It could have begun with Tang but in terms of advances developed for space travel having practical applications back on Earth, things have advanced.
This is an example of a new medical technology that helps astronauts be treated and protected could soon be common down there.
“All of your constraints in space can make a huge impact on innovation on Earth,” said Emmanuel Urquieta Ordonez MD, chief medical officer at NASA’s Translational Research Institute for Space Health. “And it’s a fantastic location to test new technologies that need to work in environments with limited resources, such as remote camps that are very far away or underserved regions that don’t have access to internet.”
Urquieta was scheduled for an appearance at the Consumer Electronics Show (CES), 2022 Annual Meeting. He ran into terrestrial constraints when the COVID-19 spike caused flight cancellations- forcing him to remotely interact with other CES participants as he described the new NASA technology for remote interaction.
One invention pioneered for use in space is a tiny ultrasound probe that can be connected to the cell phone the inventor states. It’s a single probe that has the capability to capture images from different dimensions of your body. Results are processed by artificial intelligence (AI). “It’s similar to having a radiologist in your pocket,” he says.
TRISH is also researching ways to assess the health of astronauts without causing any disruption, Urquieta says. Wiring them for electrocardiography or stopping them to wear blood pressure cuffs can hinder their work. TRISH is currently investigating the capabilities of cameras and other contactless monitoring devices. “Ideally, in the morning you get up, you’re brushing your teeth and getting ready for your day, and maybe having all the sensors integrated into a system that is within your mirror or someplace similar,” says Urquieta. “You can make all the measurements without you even knowing.”
But what do you do with all that data? Former NASA scientist Maarten Sierhuis, PhD, tackled the issue by automating the function of the flight controller using software that exchanges medical data between Mission Control and the International Space Station.
“When there is a communications link available, this technology can also provide analytics and information to the biomedical engineers or the doctors or support personnel in Mission Control,” says Rachna Dhamija, PhD who was also invited to give a keynote address at CES 2020. She was part of the team that founded of Ejenta, a San Francisco startup that is commercializing some this technology.
Ejenta software is already being used by healthcare facilities to monitor vital signs and notify them when the patient is suffering from cardiovascular issues. “Other ailments include hypertension, high-risk pregnancy, diabetes, so you are able to name it. This technology is suitable for any condition that permits us to monitor a person’s health metrics and alert clinicians when someone requires assistance.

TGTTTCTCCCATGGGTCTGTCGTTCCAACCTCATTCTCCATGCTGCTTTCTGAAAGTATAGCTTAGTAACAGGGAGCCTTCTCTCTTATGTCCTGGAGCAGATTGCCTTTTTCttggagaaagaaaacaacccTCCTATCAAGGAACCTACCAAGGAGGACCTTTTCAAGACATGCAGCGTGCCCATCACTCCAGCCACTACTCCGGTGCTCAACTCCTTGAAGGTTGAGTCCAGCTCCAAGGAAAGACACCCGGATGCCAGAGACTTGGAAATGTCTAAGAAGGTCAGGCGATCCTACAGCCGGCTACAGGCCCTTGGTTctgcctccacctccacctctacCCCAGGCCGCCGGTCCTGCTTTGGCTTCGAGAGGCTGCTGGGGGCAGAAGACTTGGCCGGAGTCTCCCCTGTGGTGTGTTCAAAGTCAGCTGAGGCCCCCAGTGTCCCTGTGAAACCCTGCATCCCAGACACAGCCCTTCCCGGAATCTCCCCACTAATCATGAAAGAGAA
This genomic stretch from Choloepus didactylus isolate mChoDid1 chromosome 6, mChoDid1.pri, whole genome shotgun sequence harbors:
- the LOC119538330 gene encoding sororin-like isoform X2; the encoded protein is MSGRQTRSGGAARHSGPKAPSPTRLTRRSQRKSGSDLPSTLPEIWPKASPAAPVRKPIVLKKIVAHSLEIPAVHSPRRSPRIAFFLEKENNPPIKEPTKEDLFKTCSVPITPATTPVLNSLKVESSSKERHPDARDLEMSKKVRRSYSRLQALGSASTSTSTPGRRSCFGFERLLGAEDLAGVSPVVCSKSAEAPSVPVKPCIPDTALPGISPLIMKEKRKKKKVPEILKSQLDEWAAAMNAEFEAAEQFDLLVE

Ejenta is also developing AI programs that automatize the analysis of data for doctors as more diagnostic and monitoring devices are made available.
“But it’s particularly useful when there is that communications delay, and you require immediate support,” Dhamija says.
Ejenta’s core technology is “intelligent agent,” AI programs that use sensors to gather data from the environment and make autonomous decisions.
If you asked an intelligent agent how many steps you completed today it would then interpret your words, check your phone’s accelerometer and pedometer, calculate and provide you with the answer. If that sounds a lot like Apple’s Siri or Amazon’s Alexa It’s not a coincidence. Both are intelligent agents. And Ejenta has received support from Alexa’s maker, Amazon, through an Amazon Web Services accelerator program for healthcare companies.
One of the intelligent agents Sierhuis created monitors the metabolic rate of astronauts while they are on spacewalks, and informs them when to rest or get food.
A radio signal could take up to 20 minutes to reach Mars which makes it difficult for earthbound doctors to give astronauts advice in the case of an emergency medical situation such as a heart attack or broken leg. This is why Ejenta is developing an intelligent agent that can provide useful guidance for astronauts to use in treating themselves or one other without consulting human physicians or even connecting to the internet. It will answer questions verbally and display images on a monitor.
Dhamija says there is a chance of a medical professional aboard. What happens if the injured person gets hurt and the other astronauts have to assist? They may not have the knowledge they received on Earth at the top of their list. A knowledgeable agent might be able to assist.
Dhamija is employed by Ejenta. TRISH employs Urquieta.
Consumer Electronics Show (CES) 2022 Annual Meeting.
Laird Harrison writes about science and health. His work has been published in magazines, newspapers, radio stations, and websites. He is at work on a novel that explores alternate physical realities. Harrison is a teacher at the Writers Grotto. Visit his website at lairdharrison.com or follow him on Twitter @LairdH.
Content Source: https://www.medscape.com/viewarticle/966607?src=rss